The morning after Fidel Castro died, it was quiet outside the Mexico City building where the revolutionary once hid and plotted his return to Cuba, where he led an insurrection that would begin one of the longest grips on political power in modern times.

A few local reporters stopped by the building, at 49 José de Emparán Street, and took pictures of the small plaque commemorating the spot where Castro and Ernesto “Ché” Guevara first met in July 1955. The plaque was installed in 2014. The wall around it was spruced up, repainted dark orange, but other than that the two-story building is run down, with black bars over the windows.

For the reporters, it was one stop in a full day of visiting places and people in Mexico City that make up Castro’s history here.

There’s Antonio del Conde, a gun dealer who helped Castro obtain the famous Granma yacht Cuban fighters used to cross the Gulf of Mexico back to the island. Another stop would be Café de la Habana, big and crowded with wooden tables and large, black-and-white photographs of Havana. It was once a hangout for Mexican journalists, since it was located near big newspaper offices. It was also where Guevara and Castro supposedly plotted their return to Cuba over cortados, steamed milk with a shot of espresso. On Saturday, television reporters did stand-ups in front of the breakfast crowd.

Café La Habana in Mexico City. 

Monica Campbell

Back on Calle Emparán, sisters Guadalupe and Estela Rojas returned from shopping and entered the building where their family has lived for generations. It was like any other day. But they did take time to talk about the building’s historic Cuban occupants.

“They were loud talkers,” Guadalupe Rojas said. “My mother-in-law lived in the apartment above, and she’d tell me how ‘those Cubans’ would be up for hours. She met them, and did wonder what they were doing there. I don’t think anyone here had any idea what they were planning.”

Academics and writers have dug into this. In his book, “Raúl Castro and the New Cuba: A Close-Up View of Change,” political scientist Arturo López-Levy wrote: “July 7, 1955, was the date Fidel landed in Mexico City.” Castro arrived to the capital following his younger brother, Raúl. They were fresh out of prison in Cuba, freed by the Fulgencio Batista government, which no longer saw them as a threat.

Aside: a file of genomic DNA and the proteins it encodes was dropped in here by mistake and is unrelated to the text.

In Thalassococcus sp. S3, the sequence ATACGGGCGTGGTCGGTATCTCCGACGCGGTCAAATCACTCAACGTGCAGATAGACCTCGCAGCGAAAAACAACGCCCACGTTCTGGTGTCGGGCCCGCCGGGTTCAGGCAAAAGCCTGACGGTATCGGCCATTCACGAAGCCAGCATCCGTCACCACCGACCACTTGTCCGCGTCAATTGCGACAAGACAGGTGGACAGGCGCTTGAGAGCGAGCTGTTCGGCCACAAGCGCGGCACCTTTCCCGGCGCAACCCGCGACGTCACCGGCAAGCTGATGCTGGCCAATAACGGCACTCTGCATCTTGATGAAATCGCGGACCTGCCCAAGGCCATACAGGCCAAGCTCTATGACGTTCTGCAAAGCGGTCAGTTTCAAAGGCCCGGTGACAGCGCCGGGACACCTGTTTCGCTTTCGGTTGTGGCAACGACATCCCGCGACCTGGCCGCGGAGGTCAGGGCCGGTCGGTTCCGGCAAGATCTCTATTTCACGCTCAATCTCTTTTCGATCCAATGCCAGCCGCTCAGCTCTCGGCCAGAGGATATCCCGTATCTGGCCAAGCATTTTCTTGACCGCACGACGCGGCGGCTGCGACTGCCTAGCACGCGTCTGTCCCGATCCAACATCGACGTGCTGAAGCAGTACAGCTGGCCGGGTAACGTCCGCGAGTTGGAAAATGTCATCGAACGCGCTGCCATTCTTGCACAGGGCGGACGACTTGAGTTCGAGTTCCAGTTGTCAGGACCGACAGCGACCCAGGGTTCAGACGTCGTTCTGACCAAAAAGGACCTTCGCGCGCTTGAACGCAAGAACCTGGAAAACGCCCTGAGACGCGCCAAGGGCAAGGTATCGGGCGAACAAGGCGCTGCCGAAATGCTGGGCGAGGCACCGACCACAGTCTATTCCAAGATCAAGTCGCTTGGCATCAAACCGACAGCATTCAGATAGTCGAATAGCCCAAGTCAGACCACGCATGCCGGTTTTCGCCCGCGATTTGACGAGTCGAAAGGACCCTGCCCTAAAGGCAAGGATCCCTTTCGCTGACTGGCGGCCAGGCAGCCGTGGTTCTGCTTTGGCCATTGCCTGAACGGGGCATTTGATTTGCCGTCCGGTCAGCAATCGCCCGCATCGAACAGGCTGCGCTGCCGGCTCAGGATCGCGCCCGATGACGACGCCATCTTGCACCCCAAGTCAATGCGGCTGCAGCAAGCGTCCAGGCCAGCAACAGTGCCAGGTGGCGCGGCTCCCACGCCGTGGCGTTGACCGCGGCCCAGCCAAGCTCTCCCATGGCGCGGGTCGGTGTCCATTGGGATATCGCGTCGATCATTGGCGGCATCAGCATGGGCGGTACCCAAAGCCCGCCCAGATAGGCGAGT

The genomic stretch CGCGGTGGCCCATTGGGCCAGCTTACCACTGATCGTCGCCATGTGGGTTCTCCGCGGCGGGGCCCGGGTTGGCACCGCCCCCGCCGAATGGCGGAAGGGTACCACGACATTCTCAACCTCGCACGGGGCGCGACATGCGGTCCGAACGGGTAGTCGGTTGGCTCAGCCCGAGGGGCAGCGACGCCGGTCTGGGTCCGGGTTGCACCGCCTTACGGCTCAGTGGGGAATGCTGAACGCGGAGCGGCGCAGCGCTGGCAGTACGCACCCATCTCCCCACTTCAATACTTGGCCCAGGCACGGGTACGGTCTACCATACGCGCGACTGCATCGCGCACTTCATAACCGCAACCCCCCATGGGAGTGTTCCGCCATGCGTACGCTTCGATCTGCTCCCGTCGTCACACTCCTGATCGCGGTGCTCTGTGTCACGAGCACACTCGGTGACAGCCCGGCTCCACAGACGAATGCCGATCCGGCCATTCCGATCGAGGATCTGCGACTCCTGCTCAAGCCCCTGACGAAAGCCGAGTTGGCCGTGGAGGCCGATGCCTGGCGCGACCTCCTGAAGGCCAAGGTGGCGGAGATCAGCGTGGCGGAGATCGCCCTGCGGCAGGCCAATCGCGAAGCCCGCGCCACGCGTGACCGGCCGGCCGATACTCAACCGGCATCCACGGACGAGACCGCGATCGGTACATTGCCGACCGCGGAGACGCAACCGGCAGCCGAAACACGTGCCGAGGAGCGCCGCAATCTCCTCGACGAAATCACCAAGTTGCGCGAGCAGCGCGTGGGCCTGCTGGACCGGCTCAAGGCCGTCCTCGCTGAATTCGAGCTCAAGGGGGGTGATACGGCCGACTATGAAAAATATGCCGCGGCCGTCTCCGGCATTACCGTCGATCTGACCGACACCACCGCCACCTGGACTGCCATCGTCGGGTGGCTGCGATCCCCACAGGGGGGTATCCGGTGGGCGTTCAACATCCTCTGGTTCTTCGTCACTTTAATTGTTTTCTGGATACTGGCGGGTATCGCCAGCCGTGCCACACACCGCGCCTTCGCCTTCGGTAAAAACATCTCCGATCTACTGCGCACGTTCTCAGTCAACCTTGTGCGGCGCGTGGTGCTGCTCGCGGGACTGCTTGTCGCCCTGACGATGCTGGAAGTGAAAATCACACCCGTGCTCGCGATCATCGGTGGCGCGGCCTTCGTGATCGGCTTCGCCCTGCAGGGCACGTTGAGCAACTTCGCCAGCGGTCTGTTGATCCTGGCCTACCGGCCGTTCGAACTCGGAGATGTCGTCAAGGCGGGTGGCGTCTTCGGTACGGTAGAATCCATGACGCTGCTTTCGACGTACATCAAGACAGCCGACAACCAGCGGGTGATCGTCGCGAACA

Once both brothers were in Mexico City, Raúl introduced Fidel to “Ernesto at María Antonia’s apartment” on Calle Emparán, writes López-Levy. In his biography of Guevara, writer Jon Lee Anderson wrote that the Argentine and Castro “hit if off immediately.” In the days and weeks after, that first-floor, one-bedroom apartment would be one of the places in the capital “where Fidel would organize and train an insurrectionary force that would oust Batista once and for all."

The Rojas sisters say their relatives also remember Mexico’s federal police bursting into their building one day, hoping to jail the Cubans.

“We’re told Fidel and who knows else escaped through the apartment window and hid in a grocery store down the street run by some Spaniards.” That part of the history is hard to verify. What is certainly true is that several of the Cubans, including Fidel Castro, were eventually jailed for a brief time during the summer of 1956, charged with possessing illegal firearms.

After that, they would set off on the Granma, back to Cuba.

There is no sign inside the apartment building of this history. The wooden door to apartment C, at the end of a narrow hallway, is worn. “It’s empty,” says Guadalupe Rojas. “But something historic happened there.” 

From PRI's The World ©2016 PRI